Relationships with Tribal Communities a Top Priority for ASM
Arizona State Museum (ASM) values and wishes to strengthen its relationships with American Indian communities and tribal governments. To help guide, facilitate, and enhance its efforts, ASM has named Martina Dawley, Hualapai (enrolled)/Navajo, its new assistant curator for American Indian relations. She began work July 22, 2013.
Primary among her responsibilities will be management of ASM's Southwest Native Nations Advisory Board, oversight of the museum’s American Indian internship program, facilitation of tribal consultations related to programs throughout the museum, and providing training and technical assistance to tribal museums, libraries, archives, and cultural centers.
“I am honored to have been selected for this position,” said Dawley. “I feel that an American Indian relations office at ASM will enhance the museum’s already strong relationships with tribal communities. Having been a student at ASM myself, and a beneficiary of the very internship program I will now be overseeing, I’m excited to have the opportunity to help Native students interested in the museum profession. I look forward to the work and to the challenges of my new position.”
When Dr. Patrick D. Lyons assumed ASM’s directorship on June 1, 2013, he did so with very specific and immediate goals. Topping the list was this hire. Lyons, at ASM since 2006, has a history of successful collaborations with the state’s tribal communities when it comes to cultural preservation, archaeological excavation, and repatriation.
“My priorities for ASM are excellence and relevance," he said. “Relevance, I believe, requires improving how ASM communicates and collaborates with its many constituencies, including, and perhaps most importantly, Arizona's tribal communities.”
From Peach Springs, Arizona, on the Hualapai Indian Reservation, Dawley has experience in many areas of ASM's mission, having done archaeological field and lab work, collections management, and conservation. Dawley also has experience in college-level classroom teaching and educational outreach.
Martina working on pottery in the ASM conservation lab in 2007
As a McNair Scholar and graduate student intern, Dawley has worked in ASM’s conservation lab on various projects since 2006. In the past year, with funding from the National Center for Preservation Technology and Training, Dawley worked on detecting arsenic contamination levels in Navajo textiles from ASM’s permanent collection, using a portable X-ray fluorescence spectrometer.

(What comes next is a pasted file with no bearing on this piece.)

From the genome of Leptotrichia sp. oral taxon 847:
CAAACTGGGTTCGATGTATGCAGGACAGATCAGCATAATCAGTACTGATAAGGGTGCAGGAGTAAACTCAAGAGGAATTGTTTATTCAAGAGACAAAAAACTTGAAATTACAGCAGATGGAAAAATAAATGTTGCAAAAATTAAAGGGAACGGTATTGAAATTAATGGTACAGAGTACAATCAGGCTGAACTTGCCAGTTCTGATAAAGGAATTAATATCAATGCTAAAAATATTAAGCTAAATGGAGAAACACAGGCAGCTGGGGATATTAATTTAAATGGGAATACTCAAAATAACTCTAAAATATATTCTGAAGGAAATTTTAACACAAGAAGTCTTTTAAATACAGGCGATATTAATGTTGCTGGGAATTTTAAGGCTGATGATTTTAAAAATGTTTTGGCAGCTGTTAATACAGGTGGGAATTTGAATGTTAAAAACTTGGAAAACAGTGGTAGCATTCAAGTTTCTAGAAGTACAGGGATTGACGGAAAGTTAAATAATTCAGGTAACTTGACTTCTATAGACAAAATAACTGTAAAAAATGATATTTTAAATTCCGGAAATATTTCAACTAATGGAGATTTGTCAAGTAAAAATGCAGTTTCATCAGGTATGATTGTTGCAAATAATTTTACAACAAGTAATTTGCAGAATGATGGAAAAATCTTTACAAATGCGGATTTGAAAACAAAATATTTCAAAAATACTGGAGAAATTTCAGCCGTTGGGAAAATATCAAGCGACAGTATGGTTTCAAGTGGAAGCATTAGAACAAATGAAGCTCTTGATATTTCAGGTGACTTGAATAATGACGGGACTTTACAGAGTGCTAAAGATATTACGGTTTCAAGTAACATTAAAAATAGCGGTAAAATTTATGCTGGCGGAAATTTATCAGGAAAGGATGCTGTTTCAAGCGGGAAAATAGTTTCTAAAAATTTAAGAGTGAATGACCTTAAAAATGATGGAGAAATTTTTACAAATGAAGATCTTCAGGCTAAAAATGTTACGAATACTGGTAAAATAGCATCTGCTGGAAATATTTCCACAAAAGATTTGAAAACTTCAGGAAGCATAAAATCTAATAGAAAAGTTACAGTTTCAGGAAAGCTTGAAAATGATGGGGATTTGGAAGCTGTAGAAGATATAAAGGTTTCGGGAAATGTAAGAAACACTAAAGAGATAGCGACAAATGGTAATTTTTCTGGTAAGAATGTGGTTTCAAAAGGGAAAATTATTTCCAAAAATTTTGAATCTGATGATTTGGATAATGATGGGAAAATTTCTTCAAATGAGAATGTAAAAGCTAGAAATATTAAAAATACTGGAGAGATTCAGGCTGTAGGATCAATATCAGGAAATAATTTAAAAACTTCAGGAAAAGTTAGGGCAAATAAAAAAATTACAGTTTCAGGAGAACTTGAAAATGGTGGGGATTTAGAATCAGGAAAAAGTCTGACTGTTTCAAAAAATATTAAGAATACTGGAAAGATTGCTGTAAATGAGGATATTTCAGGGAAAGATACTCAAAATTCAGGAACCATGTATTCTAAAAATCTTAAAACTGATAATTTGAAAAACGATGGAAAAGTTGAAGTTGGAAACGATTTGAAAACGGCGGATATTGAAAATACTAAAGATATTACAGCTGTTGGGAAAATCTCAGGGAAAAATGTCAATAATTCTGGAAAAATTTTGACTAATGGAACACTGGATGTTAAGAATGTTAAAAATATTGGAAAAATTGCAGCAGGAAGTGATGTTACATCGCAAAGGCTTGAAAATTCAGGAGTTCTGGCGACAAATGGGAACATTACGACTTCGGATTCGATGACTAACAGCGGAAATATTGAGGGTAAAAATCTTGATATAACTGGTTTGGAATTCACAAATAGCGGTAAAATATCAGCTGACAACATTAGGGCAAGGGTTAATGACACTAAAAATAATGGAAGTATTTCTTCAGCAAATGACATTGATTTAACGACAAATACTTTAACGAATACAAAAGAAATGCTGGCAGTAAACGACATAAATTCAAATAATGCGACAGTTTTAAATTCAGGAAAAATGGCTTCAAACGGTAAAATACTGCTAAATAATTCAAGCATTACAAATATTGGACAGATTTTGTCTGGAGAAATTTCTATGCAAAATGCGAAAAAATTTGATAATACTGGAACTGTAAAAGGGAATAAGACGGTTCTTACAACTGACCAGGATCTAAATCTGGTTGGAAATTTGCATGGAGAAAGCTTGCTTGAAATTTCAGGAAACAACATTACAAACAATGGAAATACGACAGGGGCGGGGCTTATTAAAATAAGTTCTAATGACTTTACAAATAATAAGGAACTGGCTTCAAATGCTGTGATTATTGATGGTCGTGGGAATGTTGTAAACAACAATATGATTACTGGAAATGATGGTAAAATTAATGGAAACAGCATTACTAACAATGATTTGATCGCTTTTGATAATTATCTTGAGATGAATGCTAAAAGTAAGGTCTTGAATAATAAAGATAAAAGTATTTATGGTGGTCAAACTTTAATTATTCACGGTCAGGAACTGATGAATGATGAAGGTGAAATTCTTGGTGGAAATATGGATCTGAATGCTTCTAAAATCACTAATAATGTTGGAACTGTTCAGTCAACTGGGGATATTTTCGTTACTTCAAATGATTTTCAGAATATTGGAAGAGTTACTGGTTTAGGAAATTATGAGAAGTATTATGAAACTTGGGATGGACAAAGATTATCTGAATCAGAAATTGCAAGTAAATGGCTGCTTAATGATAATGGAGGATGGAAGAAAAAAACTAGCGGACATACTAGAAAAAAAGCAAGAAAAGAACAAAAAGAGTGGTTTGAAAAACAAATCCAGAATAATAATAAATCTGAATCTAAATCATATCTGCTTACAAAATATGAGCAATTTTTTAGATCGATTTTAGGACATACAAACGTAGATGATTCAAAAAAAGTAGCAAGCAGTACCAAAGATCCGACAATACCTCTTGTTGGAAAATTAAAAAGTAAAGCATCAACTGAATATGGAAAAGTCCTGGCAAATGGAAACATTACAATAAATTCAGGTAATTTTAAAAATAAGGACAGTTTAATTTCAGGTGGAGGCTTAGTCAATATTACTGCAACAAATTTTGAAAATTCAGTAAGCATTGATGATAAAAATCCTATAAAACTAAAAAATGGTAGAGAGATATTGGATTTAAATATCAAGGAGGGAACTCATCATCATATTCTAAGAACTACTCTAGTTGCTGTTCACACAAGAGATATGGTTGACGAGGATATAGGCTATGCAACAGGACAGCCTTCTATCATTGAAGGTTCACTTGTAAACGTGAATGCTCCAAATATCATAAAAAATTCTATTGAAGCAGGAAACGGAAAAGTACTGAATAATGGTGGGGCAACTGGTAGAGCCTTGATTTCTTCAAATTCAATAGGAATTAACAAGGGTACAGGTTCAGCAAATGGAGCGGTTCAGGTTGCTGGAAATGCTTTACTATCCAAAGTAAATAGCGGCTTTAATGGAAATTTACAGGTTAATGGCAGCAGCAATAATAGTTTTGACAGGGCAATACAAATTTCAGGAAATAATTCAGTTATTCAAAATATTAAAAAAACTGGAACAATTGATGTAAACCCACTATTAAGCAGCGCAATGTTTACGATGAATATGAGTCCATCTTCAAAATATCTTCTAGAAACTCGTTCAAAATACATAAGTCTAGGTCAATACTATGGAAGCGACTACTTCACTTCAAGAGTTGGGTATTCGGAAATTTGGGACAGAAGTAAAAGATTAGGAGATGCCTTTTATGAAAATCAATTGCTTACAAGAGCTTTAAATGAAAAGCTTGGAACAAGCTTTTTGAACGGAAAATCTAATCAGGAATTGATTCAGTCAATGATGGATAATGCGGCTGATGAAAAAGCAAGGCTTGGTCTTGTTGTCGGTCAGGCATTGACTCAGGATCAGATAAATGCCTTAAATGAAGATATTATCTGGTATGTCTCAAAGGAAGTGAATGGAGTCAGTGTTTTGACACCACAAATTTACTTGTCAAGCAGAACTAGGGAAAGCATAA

Dawley earned her BA in anthropology in 2006 (focusing on the archaeology of the US Southwest) and her MA in American Indian Studies in 2009 (focusing on Indian boarding school tattoos), both from the University of Arizona (UA). Dawley is currently finishing her PhD in American Indian Studies, also at UA, addressing the question of why so few American Indians become museum professionals.
“My research emphasis is finding out who's who among professional American Indian conservators and, in addition, understanding the difficulties American Indian professionals face in becoming experts and the sole custodians of their own cultural materials and human remains.”
More about American Indian Programs at ASM
ASM’s Southwest Native Nations Advisory Board
Since the 1980s, with representation from every federally recognized tribe in Arizona, ASM’s Southwest Native Nations Advisory Board provides the museum with guidance and feedback on repatriation, other issues of cultural sensitivity, and program development.
ASM’s American Indian Internship Program
ASM’s American Indian Internship Program was established in 1993 to support the education and training of Native student interns at ASM. Support for the program comes from the Ft. McDowell Yavapai Nation and the Norton Allen American Indian Internship Endowment Fund.
ASM curators and conservators provide training for new and emerging tribal cultural centers, museums, libraries, and archives around the state. Past partnerships include the Old Pascua Museum and Yaqui Culture Center in Tucson, the Tohono O’odham Cultural Center and Museum in Topawa, and the Huhugam Heritage Center in Chandler.
A nationally recognized leader in implementing the Native American Graves Protection and Repatriation Act (NAGPRA), ASM has repatriated thousands of sets of human remains, funerary objects, sacred objects, and objects of cultural patrimony since 1990. This year, ASM repatriated more than 500 sets of human remains and nearly 3,000 funerary objects to tribal communities. For other ASM repatriation-related activities, see Cultural Resource Services
Photos courtesy ASM staff
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